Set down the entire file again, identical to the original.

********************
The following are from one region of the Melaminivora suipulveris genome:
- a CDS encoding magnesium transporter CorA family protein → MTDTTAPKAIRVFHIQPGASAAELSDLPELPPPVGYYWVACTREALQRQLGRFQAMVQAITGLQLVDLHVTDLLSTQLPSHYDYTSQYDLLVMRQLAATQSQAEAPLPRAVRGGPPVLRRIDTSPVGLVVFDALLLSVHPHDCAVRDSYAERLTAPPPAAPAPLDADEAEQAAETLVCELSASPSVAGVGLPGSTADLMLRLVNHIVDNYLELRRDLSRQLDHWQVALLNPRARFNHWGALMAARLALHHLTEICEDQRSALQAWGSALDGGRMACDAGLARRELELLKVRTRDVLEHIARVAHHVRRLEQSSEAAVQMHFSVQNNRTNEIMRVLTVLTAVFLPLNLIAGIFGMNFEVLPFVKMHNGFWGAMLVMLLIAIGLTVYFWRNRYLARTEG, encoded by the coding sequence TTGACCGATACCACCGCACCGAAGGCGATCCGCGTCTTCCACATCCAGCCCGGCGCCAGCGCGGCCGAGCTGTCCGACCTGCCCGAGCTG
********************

The following are from one region of the Melaminivora suipulveris genome:
- a CDS encoding magnesium transporter CorA family protein → MTDTTAPKAIRVFHIQPGASAAELSDLPELPPPVGYYWVACTREALQRQLGRFQAMVQAITGLQLVDLHVTDLLSTQLPSHYDYTSQYDLLVMRQLAATQSQAEAPLPRAVRGGPPVLRRIDTSPVGLVVFDALLLSVHPHDCAVRDSYAERLTAPPPAAPAPLDADEAEQAAETLVCELSASPSVAGVGLPGSTADLMLRLVNHIVDNYLELRRDLSRQLDHWQVALLNPRARFNHWGALMAARLALHHLTEICEDQRSALQAWGSALDGGRMACDAGLARRELELLKVRTRDVLEHIARVAHHVRRLEQSSEAAVQMHFSVQNNRTNEIMRVLTVLTAVFLPLNLIAGIFGMNFEVLPFVKMHNGFWGAMLVMLLIAIGLTVYFWRNRYLARTEG, encoded by the coding sequence TTGACCGATACCACCGCACCGAAGGCGATCCGCGTCTTCCACATCCAGCCCGGCGCCAGCGCGGCCGAGCTGTCCGACCTGCCCGAGCTG